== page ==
Tracing your ancestors has rapidly increased in popularity over the last decade, partly due to the internet, and programmes such as Who Do You Think You Are? If you haven’t tried it yourself, it’s likely that someone you know will be. So what exactly are the benefits of tracing your family tree, and why is it so addictive?
There are many reasons why people might start to trace their ancestors. It could be that they are trying to find out something about a grandparent, find out about inherited diseases, an interest in history or (most likely) just a curiosity about who their ancestors were and whether they had had inherited any characteristics or skills.
For many people, however, it is not until they start working on their family history that they realise just how it can have very positive effects on their lives and how they feel about themselves.
Here are just a few of the benefits that people have described as a result of tracing their family history:
> A sense of identity
> A sense of pride
> A greater understanding of history
> Finding distant cousins you did not know you had
> Having an interesting hobby that keeps you occupied for many years
Let me take each one of these and look at them in more detail:
A sense of identity
This is one of the most popular benefits – yet often unexpected – that people express about tracing ancestors. People often find that once they have discovered several lines of their ancestral tree that they feel a strong sense of belonging to a family community. It is a particularly powerful and satisfying feeling to know that you are part of your family’s ongoing history, and that you yourself are a product of the ancestors who have been before.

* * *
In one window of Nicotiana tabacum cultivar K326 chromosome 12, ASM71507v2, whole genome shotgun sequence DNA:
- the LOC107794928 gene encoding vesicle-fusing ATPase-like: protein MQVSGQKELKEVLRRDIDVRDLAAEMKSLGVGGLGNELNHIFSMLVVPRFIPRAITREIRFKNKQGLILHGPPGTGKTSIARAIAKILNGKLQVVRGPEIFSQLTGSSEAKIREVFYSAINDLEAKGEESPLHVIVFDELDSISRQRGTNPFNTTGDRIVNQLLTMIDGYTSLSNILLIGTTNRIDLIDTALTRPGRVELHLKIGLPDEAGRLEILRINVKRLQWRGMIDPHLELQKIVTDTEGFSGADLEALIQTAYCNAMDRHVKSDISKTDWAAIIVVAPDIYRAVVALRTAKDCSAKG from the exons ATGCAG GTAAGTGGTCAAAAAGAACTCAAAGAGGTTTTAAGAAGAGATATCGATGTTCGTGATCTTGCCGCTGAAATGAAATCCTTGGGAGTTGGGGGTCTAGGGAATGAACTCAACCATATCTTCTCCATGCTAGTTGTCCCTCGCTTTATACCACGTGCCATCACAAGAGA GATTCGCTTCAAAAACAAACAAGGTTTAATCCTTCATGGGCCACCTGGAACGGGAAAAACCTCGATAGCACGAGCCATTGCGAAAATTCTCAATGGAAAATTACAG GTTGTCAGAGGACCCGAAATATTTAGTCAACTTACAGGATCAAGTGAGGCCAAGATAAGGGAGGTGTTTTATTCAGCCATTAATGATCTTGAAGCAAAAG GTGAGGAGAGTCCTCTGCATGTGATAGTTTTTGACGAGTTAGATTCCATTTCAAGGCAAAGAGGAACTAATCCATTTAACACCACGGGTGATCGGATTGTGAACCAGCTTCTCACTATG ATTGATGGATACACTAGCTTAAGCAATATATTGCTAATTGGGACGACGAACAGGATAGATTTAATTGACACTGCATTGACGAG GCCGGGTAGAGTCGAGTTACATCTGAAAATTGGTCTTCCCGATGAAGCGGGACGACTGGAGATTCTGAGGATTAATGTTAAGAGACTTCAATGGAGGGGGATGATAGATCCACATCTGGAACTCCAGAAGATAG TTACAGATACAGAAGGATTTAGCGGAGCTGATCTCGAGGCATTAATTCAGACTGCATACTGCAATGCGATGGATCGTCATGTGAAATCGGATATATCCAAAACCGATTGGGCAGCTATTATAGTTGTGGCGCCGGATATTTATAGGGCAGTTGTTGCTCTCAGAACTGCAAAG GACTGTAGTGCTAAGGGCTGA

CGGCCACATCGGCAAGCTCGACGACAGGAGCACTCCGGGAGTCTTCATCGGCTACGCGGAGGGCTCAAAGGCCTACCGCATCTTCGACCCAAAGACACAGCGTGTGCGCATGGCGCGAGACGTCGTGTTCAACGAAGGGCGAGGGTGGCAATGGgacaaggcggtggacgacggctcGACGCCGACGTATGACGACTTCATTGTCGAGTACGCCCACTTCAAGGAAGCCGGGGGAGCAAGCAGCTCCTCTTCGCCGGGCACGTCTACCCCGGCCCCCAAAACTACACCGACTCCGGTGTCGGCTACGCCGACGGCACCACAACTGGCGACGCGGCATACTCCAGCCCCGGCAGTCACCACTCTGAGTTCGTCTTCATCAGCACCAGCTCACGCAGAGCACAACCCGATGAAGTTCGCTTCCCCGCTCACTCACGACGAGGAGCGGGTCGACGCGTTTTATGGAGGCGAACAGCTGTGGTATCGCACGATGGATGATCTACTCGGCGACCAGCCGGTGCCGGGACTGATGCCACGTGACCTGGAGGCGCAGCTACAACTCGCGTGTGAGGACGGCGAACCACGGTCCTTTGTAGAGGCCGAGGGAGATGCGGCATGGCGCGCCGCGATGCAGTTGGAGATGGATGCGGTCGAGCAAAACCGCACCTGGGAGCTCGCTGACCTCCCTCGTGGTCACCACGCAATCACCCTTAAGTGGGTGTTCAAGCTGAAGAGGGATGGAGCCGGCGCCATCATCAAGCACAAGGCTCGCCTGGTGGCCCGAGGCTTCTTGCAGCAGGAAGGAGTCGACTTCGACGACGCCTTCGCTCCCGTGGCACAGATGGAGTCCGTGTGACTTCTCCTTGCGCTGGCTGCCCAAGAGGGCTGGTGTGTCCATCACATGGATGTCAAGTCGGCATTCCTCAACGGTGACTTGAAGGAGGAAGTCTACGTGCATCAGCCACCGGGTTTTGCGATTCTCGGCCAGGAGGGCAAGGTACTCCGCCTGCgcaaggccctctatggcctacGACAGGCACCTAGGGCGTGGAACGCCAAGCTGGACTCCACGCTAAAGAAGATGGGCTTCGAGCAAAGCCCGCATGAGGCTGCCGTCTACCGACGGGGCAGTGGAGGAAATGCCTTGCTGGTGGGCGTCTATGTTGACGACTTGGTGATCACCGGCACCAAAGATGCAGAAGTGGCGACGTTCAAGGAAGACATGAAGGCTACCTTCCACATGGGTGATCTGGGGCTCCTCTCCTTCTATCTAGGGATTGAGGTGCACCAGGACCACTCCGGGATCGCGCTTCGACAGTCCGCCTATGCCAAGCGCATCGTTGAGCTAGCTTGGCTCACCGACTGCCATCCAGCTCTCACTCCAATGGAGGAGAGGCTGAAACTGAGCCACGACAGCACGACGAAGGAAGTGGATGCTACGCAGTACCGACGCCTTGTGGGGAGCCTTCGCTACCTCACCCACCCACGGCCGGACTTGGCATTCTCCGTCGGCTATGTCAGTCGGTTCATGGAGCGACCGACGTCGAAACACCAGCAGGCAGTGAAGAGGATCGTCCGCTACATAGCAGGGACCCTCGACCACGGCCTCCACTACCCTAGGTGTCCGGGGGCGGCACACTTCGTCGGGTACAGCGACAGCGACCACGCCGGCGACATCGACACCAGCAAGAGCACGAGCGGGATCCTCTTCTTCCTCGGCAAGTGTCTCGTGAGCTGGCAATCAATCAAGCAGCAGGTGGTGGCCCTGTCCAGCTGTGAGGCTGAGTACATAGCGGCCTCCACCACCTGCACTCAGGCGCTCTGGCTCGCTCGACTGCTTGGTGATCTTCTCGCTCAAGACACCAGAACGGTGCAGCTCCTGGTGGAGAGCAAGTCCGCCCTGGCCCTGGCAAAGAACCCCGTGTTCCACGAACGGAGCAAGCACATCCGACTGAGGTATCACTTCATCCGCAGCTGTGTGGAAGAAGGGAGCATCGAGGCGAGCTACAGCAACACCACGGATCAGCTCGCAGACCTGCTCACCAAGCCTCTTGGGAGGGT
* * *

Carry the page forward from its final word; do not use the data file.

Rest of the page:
A sense of pride
Most of us will find ancestors who have had to struggle to survive, or who have achieved something remarkable. Much of our research will put our own lives in perspective, making us realise just how easy our lives are compared to that of our ancestors. Knowing what our ancestors had to deal with in their every day lives often produces a strong sense of pride in their ability to survive or achieve.
A greater understanding of history
Many of us found school curriculum history fairly boring, but family history brings general history to life because you suddenly realise that you are personally connected to historical events through your direct ancestors who lived through them and were often involved in them. It is a brilliant way to introduce anyone to history.
Finding distant cousins
Many ancestry website enable you to publish your family history, and it is more than likely that someone else descended from one of your ancestors is also tracing their ancestry and will find you through these websites. Personally I have been in contact with several distant cousins through Genes Reunited and Ancestry, and it is really delightful to expand your family and share your common ancestors with them.
Having an interesting hobby
Once you start tracing your ancestors you may find that it becomes completely addictive – you have been warned! As well as being fascinating, interesting and educational, it also can encourage you to travel (to your ancestor’s homes or to local archives) and find out more about historical events and places. A family tree is never complete – so it will keep you occupied for many, many years.